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**Number of US Bank Failures**

Total No. of Year Failed banks GA portion 2007 3 1 2008 25 5 2009 140 2010 157 21 2011 92 23 2012 51 10 2013 24 FDIC usually closes banks on Fridays. Why?

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**Market Rate of Interest Rate**

Market rate of interest performs an allocative function by assuring SSUs rate will be low enough so someone will borrow from them DSUs rate will be high enough so someone will lend to them.

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**Production Opportunities**

In addition to Fed, interest rates affected by business opportunities (production opportunities, in book) in the economy. The lower the rate of interest, the greater the number of business ventures that should be profitable.

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**Loanable Funds Sources of loanable funds consumer savings**

business savings local/state/federal government surpluses central bank action that increases money supply Uses for loanable funds consumer credit purchases business investment state/local/federal government deficits

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**Nominal vs. Real Rate of Interest**

Nominal interest rate is the observed rate (the market rate). Real rate of interest is nominal rate minus inflation. Prior to 6 years ago, real rate of interest had historically been between about 2% and 4%.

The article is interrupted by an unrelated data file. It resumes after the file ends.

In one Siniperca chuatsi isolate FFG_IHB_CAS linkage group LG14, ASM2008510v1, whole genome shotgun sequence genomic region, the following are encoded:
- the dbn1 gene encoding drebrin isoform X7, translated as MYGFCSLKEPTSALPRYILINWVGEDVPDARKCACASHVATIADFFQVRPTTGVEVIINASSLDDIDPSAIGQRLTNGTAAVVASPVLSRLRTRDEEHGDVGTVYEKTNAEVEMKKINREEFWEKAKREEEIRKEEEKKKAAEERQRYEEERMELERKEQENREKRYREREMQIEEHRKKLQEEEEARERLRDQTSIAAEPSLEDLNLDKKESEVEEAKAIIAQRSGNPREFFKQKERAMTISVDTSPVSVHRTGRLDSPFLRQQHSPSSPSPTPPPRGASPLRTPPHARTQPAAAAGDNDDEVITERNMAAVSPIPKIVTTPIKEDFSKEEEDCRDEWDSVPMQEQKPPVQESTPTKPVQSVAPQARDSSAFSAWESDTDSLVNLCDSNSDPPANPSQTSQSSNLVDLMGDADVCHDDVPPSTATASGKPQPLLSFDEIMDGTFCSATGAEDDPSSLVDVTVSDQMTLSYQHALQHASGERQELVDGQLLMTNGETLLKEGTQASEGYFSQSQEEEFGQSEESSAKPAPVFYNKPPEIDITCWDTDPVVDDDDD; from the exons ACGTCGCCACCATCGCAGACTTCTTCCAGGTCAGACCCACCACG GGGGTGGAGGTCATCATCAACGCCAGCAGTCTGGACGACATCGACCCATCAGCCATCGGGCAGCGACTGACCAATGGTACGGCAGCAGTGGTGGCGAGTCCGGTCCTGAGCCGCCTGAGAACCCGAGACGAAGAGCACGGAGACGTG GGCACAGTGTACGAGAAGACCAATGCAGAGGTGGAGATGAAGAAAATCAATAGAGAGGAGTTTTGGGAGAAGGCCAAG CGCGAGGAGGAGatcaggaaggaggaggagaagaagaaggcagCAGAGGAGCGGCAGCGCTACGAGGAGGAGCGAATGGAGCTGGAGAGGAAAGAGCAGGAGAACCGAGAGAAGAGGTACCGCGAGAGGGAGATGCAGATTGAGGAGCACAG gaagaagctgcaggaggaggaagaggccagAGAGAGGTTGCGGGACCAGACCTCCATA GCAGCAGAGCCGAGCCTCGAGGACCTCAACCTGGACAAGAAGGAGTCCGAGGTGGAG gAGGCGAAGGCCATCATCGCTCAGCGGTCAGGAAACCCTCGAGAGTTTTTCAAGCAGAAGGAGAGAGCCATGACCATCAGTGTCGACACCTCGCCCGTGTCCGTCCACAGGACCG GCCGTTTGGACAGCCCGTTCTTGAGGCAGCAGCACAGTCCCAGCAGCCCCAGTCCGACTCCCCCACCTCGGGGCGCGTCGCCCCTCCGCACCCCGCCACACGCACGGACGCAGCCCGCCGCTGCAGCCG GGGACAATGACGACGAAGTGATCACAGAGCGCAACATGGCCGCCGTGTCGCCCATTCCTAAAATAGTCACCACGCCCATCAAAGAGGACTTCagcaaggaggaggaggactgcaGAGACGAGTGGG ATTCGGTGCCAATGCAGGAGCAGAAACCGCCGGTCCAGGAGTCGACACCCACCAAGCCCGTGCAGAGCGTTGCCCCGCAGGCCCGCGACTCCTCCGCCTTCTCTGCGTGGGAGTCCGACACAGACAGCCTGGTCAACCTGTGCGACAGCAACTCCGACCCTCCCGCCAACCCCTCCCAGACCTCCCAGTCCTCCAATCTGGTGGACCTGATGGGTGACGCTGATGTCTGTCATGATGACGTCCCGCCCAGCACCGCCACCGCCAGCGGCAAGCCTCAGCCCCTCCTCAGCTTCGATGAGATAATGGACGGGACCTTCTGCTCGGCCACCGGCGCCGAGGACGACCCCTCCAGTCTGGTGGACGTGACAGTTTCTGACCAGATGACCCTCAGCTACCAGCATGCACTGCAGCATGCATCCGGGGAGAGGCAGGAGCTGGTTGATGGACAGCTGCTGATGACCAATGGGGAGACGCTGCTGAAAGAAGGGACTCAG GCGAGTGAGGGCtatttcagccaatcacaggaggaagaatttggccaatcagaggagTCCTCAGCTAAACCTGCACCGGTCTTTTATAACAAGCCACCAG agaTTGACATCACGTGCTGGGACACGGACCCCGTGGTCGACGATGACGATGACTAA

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**Regular Fisher Equation**

Let i denote nominal rate of interest r denote real rate of interest (i.e., rental rate) denote expected rate of inflation. Regular Fisher equation

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Exact Fisher Equation The three terms see to it that lender gets compensated for: rental of purchasing power anticipated loss of purchasing power on the principal anticipated loss of purchasing power on the interest

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Example 1 We lend $100 for one year under the condition that the $100 gains 5% in purchasing power. Expected inflation is 8%. What interest rate should we charge?

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Example 2 Going to lend a company $3 billion to help it through a financial crisis at a rental rate of 10% plus compensation for 4% inflation. Boss says figure out interest rate to charge. What is difference between regular and exact? 10/8

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**Realized Real Interest Rate**

ex ante means based upon anticipated effects (i.e., what lies ahead) ex post means based upon analysis of past performance (i.e., what lies behind) ex ante, we assume r and forecast (expected) ex post, we know both i and (actual) Note difference between and

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**Other Forms of Fisher Equations**

regular for ex ante use: exact for ex ante use: regular for ex post use: exact for ex post use:

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Example 3 Suppose a loan were set up with a nominal interest rate of 12%. What would be realized real rate of return if inflation turned out to be 4%? approx: exact:

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**When Inflation Deviates From Anticipated**

Inflation greater than anticipated: benefits borrowers, Results in an unintended transfer of PP from lender to borrower. Inflation less than anticipated: benefits lenders. Results in an unintended transfer of PP from borrower to lender. So what is Fisher Effect? …that embedded in nominal interest rates are inflation expectations.

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